2. Identifying unmet legal need – keeping across all that the business does, confident of priorities.

3. Managing the legal risk environment – what is to come, balancing tolerance to risk, reputation and compliance.

4. Transferring knowhow to non-lawyer colleagues – making sure that they are able to solve many of their own issues, and know when to refer to us.

Meeting known legal need

At Oxfam, meeting known legal need is a shared role for all legal team members, but the bulk of the day-to-day activity is carried out by a generalist legal adviser supported by a trainee. They both have the task of mainstreaming the fourth activity, transferring knowhow, as part of their day-to-day work on transactions.

When we advise on the charter for an aeroplane, or on the duty of care when sending staff into a conflict zone, we should be building the capacity of our colleagues to do the work themselves next time. We also have a compliance adviser (or in our terminology, a policy adviser) who is focused day to day on regulatory compliance, and who has become something of an expert in sanctions and counter-terrorism legislation. In Spain we have a francophone employment lawyer and a Spanish-speaking employment lawyer.

One of our pro bono firms, Gowling WLG, provides invaluable employment and intellectual property back-up. A lawyer in the Pacific reminds us that the world is not northern, and I like our previous chief executive’s map of the world, with Australia at the top. We have a Latin-American lawyer, and our next hire should logically be in Africa. We have a great team of volunteers, who augment our sparse capacity, but also bring us a broad perspective and experience of legal need as seen in other organisations.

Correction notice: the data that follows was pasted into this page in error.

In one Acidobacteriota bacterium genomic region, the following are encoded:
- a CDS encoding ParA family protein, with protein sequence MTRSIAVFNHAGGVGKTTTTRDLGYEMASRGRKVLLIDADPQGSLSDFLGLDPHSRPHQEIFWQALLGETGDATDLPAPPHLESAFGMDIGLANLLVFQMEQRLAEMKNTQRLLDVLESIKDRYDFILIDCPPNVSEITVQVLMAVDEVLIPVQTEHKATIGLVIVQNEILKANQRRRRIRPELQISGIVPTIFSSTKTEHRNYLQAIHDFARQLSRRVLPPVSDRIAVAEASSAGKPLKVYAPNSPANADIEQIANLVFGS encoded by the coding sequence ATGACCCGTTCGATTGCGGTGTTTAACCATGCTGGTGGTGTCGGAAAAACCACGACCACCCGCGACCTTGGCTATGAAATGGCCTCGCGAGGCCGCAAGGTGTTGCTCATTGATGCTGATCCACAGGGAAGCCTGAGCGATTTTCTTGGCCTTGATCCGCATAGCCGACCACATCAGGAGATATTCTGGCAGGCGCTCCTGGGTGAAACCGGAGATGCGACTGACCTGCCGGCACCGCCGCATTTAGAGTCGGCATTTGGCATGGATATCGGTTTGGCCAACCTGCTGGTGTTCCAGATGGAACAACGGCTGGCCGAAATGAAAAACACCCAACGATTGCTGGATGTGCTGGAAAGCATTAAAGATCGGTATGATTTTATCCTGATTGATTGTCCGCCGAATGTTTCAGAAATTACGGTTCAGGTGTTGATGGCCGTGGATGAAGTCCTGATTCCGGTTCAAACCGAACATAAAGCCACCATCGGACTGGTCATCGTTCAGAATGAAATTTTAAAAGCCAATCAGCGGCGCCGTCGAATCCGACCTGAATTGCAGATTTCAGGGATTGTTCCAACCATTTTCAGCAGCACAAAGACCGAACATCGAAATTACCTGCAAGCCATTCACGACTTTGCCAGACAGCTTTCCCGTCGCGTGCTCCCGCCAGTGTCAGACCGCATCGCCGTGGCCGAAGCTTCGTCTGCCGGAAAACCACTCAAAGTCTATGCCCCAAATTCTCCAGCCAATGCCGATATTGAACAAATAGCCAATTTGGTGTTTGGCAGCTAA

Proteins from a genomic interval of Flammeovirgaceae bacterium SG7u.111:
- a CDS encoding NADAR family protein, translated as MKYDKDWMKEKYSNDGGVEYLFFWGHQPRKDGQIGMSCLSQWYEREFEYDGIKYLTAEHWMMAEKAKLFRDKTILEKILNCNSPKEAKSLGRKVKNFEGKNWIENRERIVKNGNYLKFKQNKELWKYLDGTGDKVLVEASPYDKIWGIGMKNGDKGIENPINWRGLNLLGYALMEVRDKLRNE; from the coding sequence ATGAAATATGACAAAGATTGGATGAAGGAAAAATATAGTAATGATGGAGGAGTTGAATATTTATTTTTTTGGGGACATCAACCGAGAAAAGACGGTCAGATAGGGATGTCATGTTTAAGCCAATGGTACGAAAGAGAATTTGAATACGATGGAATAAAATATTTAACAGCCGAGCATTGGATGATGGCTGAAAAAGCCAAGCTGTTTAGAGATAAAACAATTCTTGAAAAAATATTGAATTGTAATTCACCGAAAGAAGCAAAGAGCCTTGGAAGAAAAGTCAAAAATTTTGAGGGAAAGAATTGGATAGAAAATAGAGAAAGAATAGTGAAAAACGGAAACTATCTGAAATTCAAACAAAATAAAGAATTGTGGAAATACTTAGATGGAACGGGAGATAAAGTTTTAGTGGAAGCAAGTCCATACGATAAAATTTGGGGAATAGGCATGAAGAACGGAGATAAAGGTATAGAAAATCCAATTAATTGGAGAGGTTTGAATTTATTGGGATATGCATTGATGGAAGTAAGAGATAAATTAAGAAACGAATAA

Managing unmet need: inter-team, not intra-team

We need to keep across every area of Oxfam’s work, a challenge in a small team. One way we do this is to encourage all legal team members (including support staff) to be active volunteers in organisation-wide initiatives, even more than within the team. We might get carried away sometimes and need to scale down, but most of the time we volunteer for pretty much everything: acting as facilitators on our management and leadership course and gender leadership course; coaching staff from other departments (as a global initiative we do much remote coaching across countries and cultures, and sometimes with other peer charities); speaking at meetings; or, more informally, singing in the choir, losing football matches gracefully to other departments, and baking cakes for the Auction of Promises.

Studies of mortality rates in the NHS have shown that the quality of outcomes is more dependent on inter-team work than intra-team work. We believe this is also likely to be true for law. The GC has to make sure the legal team has time to spend being outward-facing and keeping in touch with the rest of the business. That this is usually quite a lot of fun makes it much easier than it would otherwise be.